Being disbarred for life wasn't enough to keep ex-attorney Jack Thompson from pursuing his crusade against violent video games. Earlier this year, the Florida lawyer pushed for Utah to pass a new law that would use truth-in-advertising laws to keep retailers from selling violent games to children against rating label recommendations.
While that bill breezed through the state's legislature, the governor vetoed it last month, saying that the language used is so broad that it could be struck down for "an unconstitutional violation of the Dormant Commerce Clause and/or the First Amendment." According to the Salt Lake Tribune, that's when Thompson started an e-mail campaign to get the veto overridden by the legislature, an effort that was not as enthusiastically received as the initial bill. Senate President Michael Waddoups has heard enough from Thompson, threatening legal action unless the former lawyer stops e-mailing him.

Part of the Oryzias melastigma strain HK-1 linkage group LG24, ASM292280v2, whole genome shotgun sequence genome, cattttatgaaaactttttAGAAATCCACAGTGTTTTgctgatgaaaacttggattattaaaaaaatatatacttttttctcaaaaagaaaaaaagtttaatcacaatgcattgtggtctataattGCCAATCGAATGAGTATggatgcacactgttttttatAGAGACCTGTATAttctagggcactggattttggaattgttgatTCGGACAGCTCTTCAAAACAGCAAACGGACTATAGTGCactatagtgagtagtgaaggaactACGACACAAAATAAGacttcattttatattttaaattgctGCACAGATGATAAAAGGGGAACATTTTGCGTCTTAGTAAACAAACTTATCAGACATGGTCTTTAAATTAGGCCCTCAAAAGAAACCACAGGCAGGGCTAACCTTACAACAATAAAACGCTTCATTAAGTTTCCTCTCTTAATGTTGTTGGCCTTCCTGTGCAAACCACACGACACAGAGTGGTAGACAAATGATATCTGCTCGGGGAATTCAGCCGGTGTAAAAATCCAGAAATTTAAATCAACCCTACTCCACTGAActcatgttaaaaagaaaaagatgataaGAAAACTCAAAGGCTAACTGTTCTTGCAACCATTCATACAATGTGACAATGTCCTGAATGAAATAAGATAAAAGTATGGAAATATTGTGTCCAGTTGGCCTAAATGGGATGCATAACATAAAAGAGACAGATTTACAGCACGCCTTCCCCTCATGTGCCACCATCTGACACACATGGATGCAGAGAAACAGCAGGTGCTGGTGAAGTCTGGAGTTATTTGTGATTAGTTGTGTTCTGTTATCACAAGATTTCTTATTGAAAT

"I asked you before to remove me from your mailing list," Waddoups explained to Thompson. "I supported your bill but because of the harassment will not again. If I am not removed, I will turn you over to the AG [Attorney General] for legal action."
Waddoups told the paper that he would go after Thompson for violating the federal CAN-SPAM Act of 2003, which can levy a fine of up to $11,000 for harassing "e-mail whose primary purpose is advertising or promoting a commercial product or service." Thompson told the Tribune that his actions--including sending an attachment of a Grand Theft Auto IV lap dance scene to the senator--don't constitute harassment.
"As disturbing as the image is, it's something an adult ought to be able to handle looking at," Thompson said. "There are two women who are clad and a guy's looking at them. I would love to be tried criminally for writing a state senator an e-mail with something he thinks is pornographic, but who is not offended by the fact that children can buy this."